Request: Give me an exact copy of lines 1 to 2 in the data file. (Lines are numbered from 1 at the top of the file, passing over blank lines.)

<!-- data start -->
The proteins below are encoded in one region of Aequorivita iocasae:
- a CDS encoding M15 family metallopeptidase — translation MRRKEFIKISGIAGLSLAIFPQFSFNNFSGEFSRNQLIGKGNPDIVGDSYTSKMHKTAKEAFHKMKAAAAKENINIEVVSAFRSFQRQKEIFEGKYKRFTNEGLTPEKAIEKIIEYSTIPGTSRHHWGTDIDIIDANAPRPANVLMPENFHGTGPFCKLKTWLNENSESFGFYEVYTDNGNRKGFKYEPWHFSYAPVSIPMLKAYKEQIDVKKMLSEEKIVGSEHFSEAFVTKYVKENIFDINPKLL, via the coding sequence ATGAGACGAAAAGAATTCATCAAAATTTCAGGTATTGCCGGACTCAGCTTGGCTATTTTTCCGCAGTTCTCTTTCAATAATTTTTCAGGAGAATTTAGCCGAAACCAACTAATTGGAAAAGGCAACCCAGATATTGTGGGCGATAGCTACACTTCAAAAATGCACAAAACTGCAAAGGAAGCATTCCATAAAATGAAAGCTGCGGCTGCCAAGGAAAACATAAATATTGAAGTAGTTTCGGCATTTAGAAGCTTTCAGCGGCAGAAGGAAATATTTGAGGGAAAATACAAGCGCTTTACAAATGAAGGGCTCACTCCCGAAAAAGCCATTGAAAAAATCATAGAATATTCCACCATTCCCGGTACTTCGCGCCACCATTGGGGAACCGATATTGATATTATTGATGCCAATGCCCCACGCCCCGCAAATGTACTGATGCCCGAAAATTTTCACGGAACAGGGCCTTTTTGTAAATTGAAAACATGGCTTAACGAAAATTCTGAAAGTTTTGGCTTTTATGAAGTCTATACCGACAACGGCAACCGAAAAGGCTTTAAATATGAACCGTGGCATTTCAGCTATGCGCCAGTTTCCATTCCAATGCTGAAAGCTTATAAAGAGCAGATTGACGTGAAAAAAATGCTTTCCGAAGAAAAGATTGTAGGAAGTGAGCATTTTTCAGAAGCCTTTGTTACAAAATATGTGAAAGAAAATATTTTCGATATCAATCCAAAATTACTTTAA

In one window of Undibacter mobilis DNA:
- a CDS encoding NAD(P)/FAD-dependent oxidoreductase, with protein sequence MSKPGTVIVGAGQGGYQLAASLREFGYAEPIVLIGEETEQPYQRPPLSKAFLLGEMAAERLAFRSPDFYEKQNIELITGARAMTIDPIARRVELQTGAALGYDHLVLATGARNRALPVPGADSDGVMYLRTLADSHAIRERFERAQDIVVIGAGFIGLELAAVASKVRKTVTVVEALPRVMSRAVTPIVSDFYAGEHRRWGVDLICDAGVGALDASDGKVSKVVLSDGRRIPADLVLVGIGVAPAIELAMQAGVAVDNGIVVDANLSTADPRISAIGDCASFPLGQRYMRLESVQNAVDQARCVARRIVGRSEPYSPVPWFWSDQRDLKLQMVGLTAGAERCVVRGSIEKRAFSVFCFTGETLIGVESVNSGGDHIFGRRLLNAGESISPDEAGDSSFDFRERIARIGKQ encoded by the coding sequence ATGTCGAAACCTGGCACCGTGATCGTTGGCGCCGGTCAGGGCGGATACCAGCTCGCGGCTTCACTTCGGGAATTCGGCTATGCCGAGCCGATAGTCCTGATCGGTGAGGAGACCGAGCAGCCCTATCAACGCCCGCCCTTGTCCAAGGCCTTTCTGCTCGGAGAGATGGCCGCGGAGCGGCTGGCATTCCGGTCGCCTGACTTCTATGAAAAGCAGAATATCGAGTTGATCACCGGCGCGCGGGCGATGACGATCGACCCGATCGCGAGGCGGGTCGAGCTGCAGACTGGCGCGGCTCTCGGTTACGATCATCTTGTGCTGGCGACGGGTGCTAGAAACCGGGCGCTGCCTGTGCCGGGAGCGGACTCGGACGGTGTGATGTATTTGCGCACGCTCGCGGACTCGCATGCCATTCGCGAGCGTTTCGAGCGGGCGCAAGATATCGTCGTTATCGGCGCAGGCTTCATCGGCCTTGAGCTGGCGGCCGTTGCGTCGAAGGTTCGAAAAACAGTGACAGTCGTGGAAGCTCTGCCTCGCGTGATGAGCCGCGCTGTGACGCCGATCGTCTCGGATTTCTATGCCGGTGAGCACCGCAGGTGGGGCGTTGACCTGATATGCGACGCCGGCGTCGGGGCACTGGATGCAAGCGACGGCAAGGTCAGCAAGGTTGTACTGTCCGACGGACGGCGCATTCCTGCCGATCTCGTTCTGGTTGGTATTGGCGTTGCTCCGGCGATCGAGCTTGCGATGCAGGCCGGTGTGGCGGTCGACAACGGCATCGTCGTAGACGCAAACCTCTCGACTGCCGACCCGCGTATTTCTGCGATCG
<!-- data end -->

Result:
The proteins below are encoded in one region of Aequorivita iocasae:
- a CDS encoding M15 family metallopeptidase — translation MRRKEFIKISGIAGLSLAIFPQFSFNNFSGEFSRNQLIGKGNPDIVGDSYTSKMHKTAKEAFHKMKAAAAKENINIEVVSAFRSFQRQKEIFEGKYKRFTNEGLTPEKAIEKIIEYSTIPGTSRHHWGTDIDIIDANAPRPANVLMPENFHGTGPFCKLKTWLNENSESFGFYEVYTDNGNRKGFKYEPWHFSYAPVSIPMLKAYKEQIDVKKMLSEEKIVGSEHFSEAFVTKYVKENIFDINPKLL, via the coding sequence ATGAGACGAAAAGAATTCATCAAAATTTCAGGTATTGCCGGACTCAGCTTGGCTATTTTTCCGCAGTTCTCTTTCAATAATTTTTCAGGAGAATTTAGCCGAAACCAACTAATTGGAAAAGGCAACCCAGATATTGTGGGCGATAGCTACACTTCAAAAATGCACAAAACTGCAAAGGAAGCATTCCATAAAATGAAAGCTGCGGCTGCCAAGGAAAACATAAATATTGAAGTAGTTTCGGCATTTAGAAGCTTTCAGCGGCAGAAGGAAATATTTGAGGGAAAATACAAGCGCTTTACAAATGAAGGGCTCACTCCCGAAAAAGCCATTGAAAAAATCATAGAATATTCCACCATTCCCGGTACTTCGCGCCACCATTGGGGAACCGATATTGATATTATTGATGCCAATGCCCCACGCCCCGCAAATGTACTGATGCCCGAAAATTTTCACGGAACAGGGCCTTTTTGTAAATTGAAAACATGGCTTAACGAAAATTCTGAAAGTTTTGGCTTTTATGAAGTCTATACCGACAACGGCAACCGAAAAGGCTTTAAATATGAACCGTGGCATTTCAGCTATGCGCCAGTTTCCATTCCAATGCTGAAAGCTTATAAAGAGCAGATTGACGTGAAAAAAATGCTTTCCGAAGAAAAGATTGTAGGAAGTGAGCATTTTTCAGAAGCCTTTGTTACAAAATATGTGAAAGAAAATATTTTCGATATCAATCCAAAATTACTTTAA